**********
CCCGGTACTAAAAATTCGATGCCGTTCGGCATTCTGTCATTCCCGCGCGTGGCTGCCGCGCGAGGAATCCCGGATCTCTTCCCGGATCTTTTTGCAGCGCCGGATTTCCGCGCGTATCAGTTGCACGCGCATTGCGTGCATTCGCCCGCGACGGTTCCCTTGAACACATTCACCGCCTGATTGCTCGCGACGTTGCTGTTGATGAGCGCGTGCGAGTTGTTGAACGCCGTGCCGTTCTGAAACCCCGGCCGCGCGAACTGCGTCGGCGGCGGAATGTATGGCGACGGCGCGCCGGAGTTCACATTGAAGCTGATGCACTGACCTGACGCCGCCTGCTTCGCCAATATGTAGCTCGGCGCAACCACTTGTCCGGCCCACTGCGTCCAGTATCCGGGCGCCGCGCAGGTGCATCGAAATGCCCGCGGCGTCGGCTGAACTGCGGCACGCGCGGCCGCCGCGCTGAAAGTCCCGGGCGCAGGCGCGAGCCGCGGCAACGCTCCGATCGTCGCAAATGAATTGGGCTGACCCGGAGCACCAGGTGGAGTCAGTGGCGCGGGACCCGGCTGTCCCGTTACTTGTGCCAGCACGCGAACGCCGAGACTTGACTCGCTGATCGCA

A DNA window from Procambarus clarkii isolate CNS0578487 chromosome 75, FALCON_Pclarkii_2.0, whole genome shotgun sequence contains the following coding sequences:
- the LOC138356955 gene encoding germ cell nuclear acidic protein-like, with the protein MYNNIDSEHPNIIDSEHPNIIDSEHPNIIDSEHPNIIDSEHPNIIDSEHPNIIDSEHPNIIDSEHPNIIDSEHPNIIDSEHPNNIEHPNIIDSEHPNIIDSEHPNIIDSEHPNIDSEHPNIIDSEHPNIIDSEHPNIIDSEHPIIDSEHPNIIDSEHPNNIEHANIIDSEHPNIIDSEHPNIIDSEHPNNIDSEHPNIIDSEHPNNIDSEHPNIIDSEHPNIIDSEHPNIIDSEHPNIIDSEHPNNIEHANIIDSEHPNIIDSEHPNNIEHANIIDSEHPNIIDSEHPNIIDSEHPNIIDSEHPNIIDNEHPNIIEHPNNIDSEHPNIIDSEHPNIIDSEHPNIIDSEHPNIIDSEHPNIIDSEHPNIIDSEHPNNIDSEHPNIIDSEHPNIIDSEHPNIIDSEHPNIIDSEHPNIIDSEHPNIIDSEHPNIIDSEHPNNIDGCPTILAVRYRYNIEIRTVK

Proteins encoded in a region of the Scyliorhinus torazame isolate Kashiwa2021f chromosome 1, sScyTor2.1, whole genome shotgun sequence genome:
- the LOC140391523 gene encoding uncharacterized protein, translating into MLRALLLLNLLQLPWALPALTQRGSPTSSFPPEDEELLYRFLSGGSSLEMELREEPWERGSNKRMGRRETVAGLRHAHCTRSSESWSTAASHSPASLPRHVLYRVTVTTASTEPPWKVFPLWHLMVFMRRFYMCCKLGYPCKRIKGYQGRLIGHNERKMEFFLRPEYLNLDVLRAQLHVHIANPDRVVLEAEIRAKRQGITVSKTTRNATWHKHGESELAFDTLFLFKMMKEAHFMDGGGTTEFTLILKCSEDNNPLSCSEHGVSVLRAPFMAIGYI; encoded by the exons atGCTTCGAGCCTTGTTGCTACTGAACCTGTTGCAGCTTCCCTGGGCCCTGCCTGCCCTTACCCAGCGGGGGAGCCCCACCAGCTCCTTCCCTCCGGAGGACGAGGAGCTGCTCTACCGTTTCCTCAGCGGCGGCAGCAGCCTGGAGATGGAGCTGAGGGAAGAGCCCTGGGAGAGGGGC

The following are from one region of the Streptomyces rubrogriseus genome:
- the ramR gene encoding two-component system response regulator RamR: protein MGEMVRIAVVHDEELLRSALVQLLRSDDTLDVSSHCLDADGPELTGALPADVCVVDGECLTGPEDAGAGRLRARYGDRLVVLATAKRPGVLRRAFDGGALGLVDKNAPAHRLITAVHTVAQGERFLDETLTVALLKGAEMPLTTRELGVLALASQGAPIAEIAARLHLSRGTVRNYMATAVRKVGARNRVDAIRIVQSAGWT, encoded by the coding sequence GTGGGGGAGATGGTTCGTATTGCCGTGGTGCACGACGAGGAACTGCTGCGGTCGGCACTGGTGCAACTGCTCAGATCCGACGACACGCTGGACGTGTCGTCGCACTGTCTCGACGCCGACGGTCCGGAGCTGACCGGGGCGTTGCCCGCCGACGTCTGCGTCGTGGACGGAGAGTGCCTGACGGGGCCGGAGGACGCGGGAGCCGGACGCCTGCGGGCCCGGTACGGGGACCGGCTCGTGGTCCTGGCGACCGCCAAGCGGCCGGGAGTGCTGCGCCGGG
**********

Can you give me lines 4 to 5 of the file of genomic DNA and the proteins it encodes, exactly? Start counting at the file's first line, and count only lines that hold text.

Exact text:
Proteins encoded in a region of the Scyliorhinus torazame isolate Kashiwa2021f chromosome 1, sScyTor2.1, whole genome shotgun sequence genome:
- the LOC140391523 gene encoding uncharacterized protein, translating into MLRALLLLNLLQLPWALPALTQRGSPTSSFPPEDEELLYRFLSGGSSLEMELREEPWERGSNKRMGRRETVAGLRHAHCTRSSESWSTAASHSPASLPRHVLYRVTVTTASTEPPWKVFPLWHLMVFMRRFYMCCKLGYPCKRIKGYQGRLIGHNERKMEFFLRPEYLNLDVLRAQLHVHIANPDRVVLEAEIRAKRQGITVSKTTRNATWHKHGESELAFDTLFLFKMMKEAHFMDGGGTTEFTLILKCSEDNNPLSCSEHGVSVLRAPFMAIGYI; encoded by the exons atGCTTCGAGCCTTGTTGCTACTGAACCTGTTGCAGCTTCCCTGGGCCCTGCCTGCCCTTACCCAGCGGGGGAGCCCCACCAGCTCCTTCCCTCCGGAGGACGAGGAGCTGCTCTACCGTTTCCTCAGCGGCGGCAGCAGCCTGGAGATGGAGCTGAGGGAAGAGCCCTGGGAGAGGGGC